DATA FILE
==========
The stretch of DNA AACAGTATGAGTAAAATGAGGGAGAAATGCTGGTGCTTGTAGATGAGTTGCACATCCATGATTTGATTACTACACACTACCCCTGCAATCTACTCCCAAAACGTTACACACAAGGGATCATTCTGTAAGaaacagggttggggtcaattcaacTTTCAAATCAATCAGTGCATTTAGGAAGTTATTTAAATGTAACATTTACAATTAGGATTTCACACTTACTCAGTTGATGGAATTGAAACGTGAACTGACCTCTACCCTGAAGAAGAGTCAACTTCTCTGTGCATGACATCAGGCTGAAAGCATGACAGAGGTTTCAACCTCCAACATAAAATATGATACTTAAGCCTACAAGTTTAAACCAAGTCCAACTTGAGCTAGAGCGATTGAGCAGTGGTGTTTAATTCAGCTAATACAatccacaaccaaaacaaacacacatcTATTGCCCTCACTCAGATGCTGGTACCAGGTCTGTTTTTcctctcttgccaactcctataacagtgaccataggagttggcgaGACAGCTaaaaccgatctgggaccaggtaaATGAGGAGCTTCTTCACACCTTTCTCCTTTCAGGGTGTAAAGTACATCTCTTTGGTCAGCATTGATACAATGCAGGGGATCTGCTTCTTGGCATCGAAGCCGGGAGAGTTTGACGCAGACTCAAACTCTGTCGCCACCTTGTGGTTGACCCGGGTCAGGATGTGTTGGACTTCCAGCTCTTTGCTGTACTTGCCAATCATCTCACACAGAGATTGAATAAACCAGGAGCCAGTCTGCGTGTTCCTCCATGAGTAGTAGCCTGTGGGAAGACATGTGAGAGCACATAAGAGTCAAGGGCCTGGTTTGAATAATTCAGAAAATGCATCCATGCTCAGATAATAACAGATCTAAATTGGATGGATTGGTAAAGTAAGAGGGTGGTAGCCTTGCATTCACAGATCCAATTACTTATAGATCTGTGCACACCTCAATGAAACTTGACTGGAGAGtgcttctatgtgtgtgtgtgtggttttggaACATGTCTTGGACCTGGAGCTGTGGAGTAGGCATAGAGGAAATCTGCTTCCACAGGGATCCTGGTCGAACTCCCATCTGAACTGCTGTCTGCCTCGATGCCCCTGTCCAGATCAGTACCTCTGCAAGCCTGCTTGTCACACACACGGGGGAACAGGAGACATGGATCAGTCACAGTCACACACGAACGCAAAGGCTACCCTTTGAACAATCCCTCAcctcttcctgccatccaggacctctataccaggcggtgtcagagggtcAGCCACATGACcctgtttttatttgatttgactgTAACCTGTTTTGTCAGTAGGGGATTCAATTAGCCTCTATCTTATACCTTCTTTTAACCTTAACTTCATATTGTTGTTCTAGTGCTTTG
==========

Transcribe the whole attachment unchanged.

The stretch of DNA AACAGTATGAGTAAAATGAGGGAGAAATGCTGGTGCTTGTAGATGAGTTGCACATCCATGATTTGATTACTACACACTACCCCTGCAATCTACTCCCAAAACGTTACACACAAGGGATCATTCTGTAAGaaacagggttggggtcaattcaacTTTCAAATCAATCAGTGCATTTAGGAAGTTATTTAAATGTAACATTTACAATTAGGATTTCACACTTACTCAGTTGATGGAATTGAAACGTGAACTGACCTCTACCCTGAAGAAGAGTCAACTTCTCTGTGCATGACATCAGGCTGAAAGCATGACAGAGGTTTCAACCTCCAACATAAAATATGATACTTAAGCCTACAAGTTTAAACCAAGTCCAACTTGAGCTAGAGCGATTGAGCAGTGGTGTTTAATTCAGCTAATACAatccacaaccaaaacaaacacacatcTATTGCCCTCACTCAGATGCTGGTACCAGGTCTGTTTTTcctctcttgccaactcctataacagtgaccataggagttggcgaGACAGCTaaaaccgatctgggaccaggtaaATGAGGAGCTTCTTCACACCTTTCTCCTTTCAGGGTGTAAAGTACATCTCTTTGGTCAGCATTGATACAATGCAGGGGATCTGCTTCTTGGCATCGAAGCCGGGAGAGTTTGACGCAGACTCAAACTCTGTCGCCACCTTGTGGTTGACCCGGGTCAGGATGTGTTGGACTTCCAGCTCTTTGCTGTACTTGCCAATCATCTCACACAGAGATTGAATAAACCAGGAGCCAGTCTGCGTGTTCCTCCATGAGTAGTAGCCTGTGGGAAGACATGTGAGAGCACATAAGAGTCAAGGGCCTGGTTTGAATAATTCAGAAAATGCATCCATGCTCAGATAATAACAGATCTAAATTGGATGGATTGGTAAAGTAAGAGGGTGGTAGCCTTGCATTCACAGATCCAATTACTTATAGATCTGTGCACACCTCAATGAAACTTGACTGGAGAGtgcttctatgtgtgtgtgtgtggttttggaACATGTCTTGGACCTGGAGCTGTGGAGTAGGCATAGAGGAAATCTGCTTCCACAGGGATCCTGGTCGAACTCCCATCTGAACTGCTGTCTGCCTCGATGCCCCTGTCCAGATCAGTACCTCTGCAAGCCTGCTTGTCACACACACGGGGGAACAGGAGACATGGATCAGTCACAGTCACACACGAACGCAAAGGCTACCCTTTGAACAATCCCTCAcctcttcctgccatccaggacctctataccaggcggtgtcagagggtcAGCCACATGACcctgtttttatttgatttgactgTAACCTGTTTTGTCAGTAGGGGATTCAATTAGCCTCTATCTTATACCTTCTTTTAACCTTAACTTCATATTGTTGTTCTAGTGCTTTG